By Heather Smith Thomas
One of the techniques used by veterinarians for colic diagnosis is palpation per rectum: reaching into the rectum with a well-lubricated plastic glove/sleeve, to try to feel adjacent portions of the digestive tract and other organs—to determine what’s going in inside the animal.
Cid Hayden, DVM (Salmon, Idaho) says this procedure is not without risk. If the horse is moving around or straining against the intruding arm, delicate rectal tissues could be injured. Rectal tears may require emergency abdominal surgery to correct.
“In an animal with colic, the risks are greater. The horse already has abdominal pain, and there may be a lot of pressure from a distended bowel. An impaction or sore spot might cause the horse to react,” he says.
“When trying to check internal areas of the abdomen, no one has an arm long enough to feel the entire abdomen of a horse. We are usually palpating the rear one-third at best, and can’t feel everything we need to check. We’re trying to feel for an abnormality or for a normal organ that’s not where it’s supposed to be,” says Hayden.
“In those situations it’s not so much that you can feel what’s wrong, but the normal anatomy is not where it is supposed to be—and if it’s missing, where did it go?” The veterinarian may be able to interpret certain displacements, and is often trying to decide if surgery (or a more lengthy and involved diagnostic procedure) is needed.
In a hospital setting, colic diagnosis may include ultrasound, or a laproscopic examination or flank surgery, or major abdominal surgery. In the field, or at a small clinic, tools and techniques are often limited to trans-rectal palpation, listening to gut sounds with a stethoscope, and doing a belly tap. The basic exam will include checking heart rate, respiration rate, capillary refill time and checking the gums, for shock.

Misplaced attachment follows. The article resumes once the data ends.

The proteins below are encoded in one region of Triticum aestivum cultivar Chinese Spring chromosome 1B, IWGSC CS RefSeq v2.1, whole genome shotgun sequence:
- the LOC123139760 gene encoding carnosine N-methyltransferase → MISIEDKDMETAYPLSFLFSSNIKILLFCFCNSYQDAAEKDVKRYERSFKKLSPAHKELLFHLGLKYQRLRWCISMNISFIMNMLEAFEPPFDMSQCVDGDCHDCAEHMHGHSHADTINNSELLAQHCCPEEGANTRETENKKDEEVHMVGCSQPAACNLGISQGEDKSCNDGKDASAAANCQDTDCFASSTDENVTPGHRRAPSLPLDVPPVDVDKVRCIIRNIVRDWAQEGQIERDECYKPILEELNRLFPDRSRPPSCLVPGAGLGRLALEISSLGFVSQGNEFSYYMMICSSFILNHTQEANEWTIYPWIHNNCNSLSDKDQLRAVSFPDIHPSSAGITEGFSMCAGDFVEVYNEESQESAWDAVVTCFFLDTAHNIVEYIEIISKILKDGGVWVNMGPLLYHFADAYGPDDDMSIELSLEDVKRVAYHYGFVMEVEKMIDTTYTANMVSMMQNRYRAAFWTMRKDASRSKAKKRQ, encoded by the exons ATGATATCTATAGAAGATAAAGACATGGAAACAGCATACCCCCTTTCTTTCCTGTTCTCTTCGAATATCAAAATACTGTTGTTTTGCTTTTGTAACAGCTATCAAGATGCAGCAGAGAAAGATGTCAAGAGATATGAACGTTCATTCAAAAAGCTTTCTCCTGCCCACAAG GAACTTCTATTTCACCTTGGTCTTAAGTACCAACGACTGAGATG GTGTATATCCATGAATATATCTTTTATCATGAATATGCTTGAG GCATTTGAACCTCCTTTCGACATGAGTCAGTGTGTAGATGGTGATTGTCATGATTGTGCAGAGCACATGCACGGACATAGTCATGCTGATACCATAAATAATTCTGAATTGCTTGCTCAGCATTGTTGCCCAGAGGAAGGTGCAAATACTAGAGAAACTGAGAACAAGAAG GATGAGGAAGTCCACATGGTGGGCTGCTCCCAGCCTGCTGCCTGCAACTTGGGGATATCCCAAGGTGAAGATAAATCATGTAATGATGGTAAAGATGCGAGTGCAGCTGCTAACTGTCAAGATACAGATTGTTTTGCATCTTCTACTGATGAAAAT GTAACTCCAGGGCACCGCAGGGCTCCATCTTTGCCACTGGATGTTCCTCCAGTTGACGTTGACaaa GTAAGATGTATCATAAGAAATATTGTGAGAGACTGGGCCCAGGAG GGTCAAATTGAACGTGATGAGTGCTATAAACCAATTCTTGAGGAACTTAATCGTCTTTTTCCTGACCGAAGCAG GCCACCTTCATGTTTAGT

“Color of the gums and other color changes can be clues regarding whether the horse is becoming toxic from endotoxin release or other problems,” says Hayden.
Listening to the abdomen with a stethoscope can reveal whether or not there are any gut sounds, their frequency, and the type of sounds. “A horse with no gut sounds means things are shut down,” he says.
A belly tap (sticking a sterile needle through the belly wall to obtain fluid) enables the veterinarian to check for white blood cells and inflammatory cells, fibrin, etc. “We can do other tests on that fluid, to get an idea about how serious the horse’s condition might be,” he explains. A thorough examination consists of many pieces of information, to envision the larger picture.
Is the horse passing manure? He may pass a little at first and then cease—if there is something farther up the tract causing blockage or shutdown. Examination of manure may give clues. “If it’s very dry, this can indicate problems. Sometimes it might have sand in it,” he says.
“In a colic situation, the owner should check vital signs. Have a stethoscope and know how to use it. Know what your horse’s normal heart and respiration rate is, and listen to bowel sounds. Even though you may not be able to differentiate between various types of breathing, pulses and gut sounds, you can count bowel contractions and gurgles—how many per minute. If you write down (for each horse) the normal heart rate, respiration rate and gut sound rates this gives something to compare to in an emergency. Check those 3 things and after you walk the horse around check again. If these aren’t going back toward normal after an hour, call your veterinarian.”
“Check capillary refill. Lift the lip, find a pink spot on the gum and press it for a few seconds with your thumb. Take your thumb away and see how quickly it turns pink again. It should turn pink in 2 seconds or less. If it takes 3 seconds this indicates a little shock, 4 to 5 is mild shock, and 7 seconds or longer indicates severe shock.”